On Friday night at 11:30 p.m., HBO will present the second episode of its new psycho-thriller anthology series, “Room 104” — which joins a proud tradition of creepy room numbers you might want to filter out on Trivago: the Room 315 of “Twin Peaks,” Room 237 in “The Shining,” Room 928 at the Hollywood Roosevelt (though, really, you could do a lot worse than to have Montgomery Clift haunt you all night).
But the show also joins another noteworthy list — the resume of the Duplass Bros.
The last decade has seen the two rise from humble mumblecore beginnings to the position of Hollywood’s most powerhouse production duo, fraternal or otherwise. (Rooting for you, Duffer Brothers!) Along with “Room 104,” they also produce the network’s animated series “Animals” as well as the now-canceled dramedy “Togetherness,” in which Mark costarred.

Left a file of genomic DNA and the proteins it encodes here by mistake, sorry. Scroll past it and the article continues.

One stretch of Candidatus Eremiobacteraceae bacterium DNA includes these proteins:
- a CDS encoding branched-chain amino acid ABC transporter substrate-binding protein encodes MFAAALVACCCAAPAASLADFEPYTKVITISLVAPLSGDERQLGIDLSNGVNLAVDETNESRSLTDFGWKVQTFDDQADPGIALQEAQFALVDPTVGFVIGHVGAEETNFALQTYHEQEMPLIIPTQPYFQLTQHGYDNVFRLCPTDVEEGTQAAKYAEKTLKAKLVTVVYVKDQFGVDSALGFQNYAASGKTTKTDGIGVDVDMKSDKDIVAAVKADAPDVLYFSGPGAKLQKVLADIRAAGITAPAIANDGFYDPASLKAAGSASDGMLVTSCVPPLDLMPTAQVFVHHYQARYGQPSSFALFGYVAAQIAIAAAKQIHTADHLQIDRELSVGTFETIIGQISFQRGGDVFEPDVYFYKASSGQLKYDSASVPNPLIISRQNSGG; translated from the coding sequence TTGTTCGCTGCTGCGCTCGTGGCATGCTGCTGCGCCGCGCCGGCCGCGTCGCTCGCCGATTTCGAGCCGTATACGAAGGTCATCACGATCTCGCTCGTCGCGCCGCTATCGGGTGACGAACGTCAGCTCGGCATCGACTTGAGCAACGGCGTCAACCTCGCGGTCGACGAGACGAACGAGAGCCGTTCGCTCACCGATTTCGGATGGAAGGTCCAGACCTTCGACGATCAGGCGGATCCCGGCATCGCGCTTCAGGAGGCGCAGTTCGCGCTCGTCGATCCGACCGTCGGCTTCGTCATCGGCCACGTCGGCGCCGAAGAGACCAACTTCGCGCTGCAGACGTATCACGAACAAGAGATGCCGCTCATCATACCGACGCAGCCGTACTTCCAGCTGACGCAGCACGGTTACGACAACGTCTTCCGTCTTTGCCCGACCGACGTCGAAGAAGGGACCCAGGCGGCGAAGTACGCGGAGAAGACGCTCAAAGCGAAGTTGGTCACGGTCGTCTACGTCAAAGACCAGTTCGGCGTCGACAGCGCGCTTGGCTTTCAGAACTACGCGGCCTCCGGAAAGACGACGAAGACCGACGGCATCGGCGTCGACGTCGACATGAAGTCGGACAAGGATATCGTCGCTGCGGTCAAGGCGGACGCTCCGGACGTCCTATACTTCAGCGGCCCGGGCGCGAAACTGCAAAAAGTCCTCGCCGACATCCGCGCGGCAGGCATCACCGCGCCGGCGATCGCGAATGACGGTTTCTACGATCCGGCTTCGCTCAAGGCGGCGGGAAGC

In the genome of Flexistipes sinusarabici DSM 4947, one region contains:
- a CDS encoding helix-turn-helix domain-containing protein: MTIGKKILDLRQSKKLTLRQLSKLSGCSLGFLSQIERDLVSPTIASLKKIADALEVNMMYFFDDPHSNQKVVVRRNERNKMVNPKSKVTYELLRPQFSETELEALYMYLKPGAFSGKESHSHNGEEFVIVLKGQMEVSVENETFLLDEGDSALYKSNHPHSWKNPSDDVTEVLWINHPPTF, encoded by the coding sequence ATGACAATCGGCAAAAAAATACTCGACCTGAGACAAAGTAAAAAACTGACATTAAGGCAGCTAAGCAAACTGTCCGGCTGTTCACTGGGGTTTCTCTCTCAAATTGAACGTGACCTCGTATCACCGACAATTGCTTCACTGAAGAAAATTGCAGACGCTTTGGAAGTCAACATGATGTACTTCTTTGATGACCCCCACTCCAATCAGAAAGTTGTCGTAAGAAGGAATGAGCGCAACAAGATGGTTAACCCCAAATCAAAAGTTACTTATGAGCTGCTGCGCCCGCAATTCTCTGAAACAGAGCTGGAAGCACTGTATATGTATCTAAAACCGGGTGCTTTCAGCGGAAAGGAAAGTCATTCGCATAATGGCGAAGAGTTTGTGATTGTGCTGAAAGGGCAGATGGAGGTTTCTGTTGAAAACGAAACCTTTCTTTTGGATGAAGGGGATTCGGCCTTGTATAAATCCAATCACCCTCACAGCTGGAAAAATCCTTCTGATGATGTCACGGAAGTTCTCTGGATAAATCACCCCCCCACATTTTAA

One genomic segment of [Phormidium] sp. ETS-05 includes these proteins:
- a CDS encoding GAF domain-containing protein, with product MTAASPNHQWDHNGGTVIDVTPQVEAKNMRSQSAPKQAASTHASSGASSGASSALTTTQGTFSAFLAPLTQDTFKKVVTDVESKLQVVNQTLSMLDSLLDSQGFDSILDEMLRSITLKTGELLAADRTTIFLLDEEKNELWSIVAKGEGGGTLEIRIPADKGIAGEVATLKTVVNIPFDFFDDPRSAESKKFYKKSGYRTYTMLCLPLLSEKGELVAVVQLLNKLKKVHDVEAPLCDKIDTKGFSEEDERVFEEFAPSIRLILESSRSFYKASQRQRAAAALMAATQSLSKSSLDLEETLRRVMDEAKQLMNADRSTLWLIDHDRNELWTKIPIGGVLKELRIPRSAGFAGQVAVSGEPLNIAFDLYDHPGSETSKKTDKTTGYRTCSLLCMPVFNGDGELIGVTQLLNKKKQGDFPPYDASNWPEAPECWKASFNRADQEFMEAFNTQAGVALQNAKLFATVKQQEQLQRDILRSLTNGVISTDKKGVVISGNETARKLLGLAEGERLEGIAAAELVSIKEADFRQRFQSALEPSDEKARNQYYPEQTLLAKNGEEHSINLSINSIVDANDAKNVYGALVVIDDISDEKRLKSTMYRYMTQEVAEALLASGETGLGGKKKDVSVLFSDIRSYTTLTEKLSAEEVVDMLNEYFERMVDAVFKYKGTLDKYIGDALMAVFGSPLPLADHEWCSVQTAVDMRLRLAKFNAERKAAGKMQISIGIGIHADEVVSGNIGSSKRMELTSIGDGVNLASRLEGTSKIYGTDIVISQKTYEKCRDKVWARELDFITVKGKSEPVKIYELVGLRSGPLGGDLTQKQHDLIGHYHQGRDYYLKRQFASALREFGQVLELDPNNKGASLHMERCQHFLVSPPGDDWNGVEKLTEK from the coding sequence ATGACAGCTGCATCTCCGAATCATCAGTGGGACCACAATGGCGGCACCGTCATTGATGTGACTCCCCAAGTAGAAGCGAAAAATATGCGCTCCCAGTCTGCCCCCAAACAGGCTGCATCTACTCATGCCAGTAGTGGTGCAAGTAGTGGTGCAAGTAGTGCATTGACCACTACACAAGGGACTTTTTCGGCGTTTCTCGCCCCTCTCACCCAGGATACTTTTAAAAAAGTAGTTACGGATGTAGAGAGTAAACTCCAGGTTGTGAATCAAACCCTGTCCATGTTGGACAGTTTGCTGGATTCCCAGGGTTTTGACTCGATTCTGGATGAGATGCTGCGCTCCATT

Their film output is similarly prolific, the brothers having produced nearly 20 films and signed multifilm deals with The Orchard and Netflix (which recently aired the Duplass-produced documentary “Asperger’s Are Us” on the Massachusetts-based comedy troupe of the same name). Among their forthcoming titles is “Duck Butter” starring Alia Shawkat (“Search Party”) and the sequel to the found-footage cult horror classic “Creep.”
And as actors, they’re just as everywhere (not a bad thing — they’re good at this part, too). Before “Togetherness,” Mark spent six years as Pete Eckhart on “The League,” and has since appeared with his brother on “The Mindy Project” as one of a pair of holistic midwives, voiced characters on “Animals,” wrote and starred in the Netflix film “Blue Jay” with Sarah Paulson, and is currently playing David Kaczynski on Discovery’s ambitious “Manhunt: Unabomber.”
Meanwhile, Jay has starred as brother Josh Pfefferman on the triumphant “Transparent,” costars in the recent films “Landline” and “Beatriz at Dinner,” and will pop up in the fourth episode of “Room 104.” (Whether he makes it out remains to be seen.)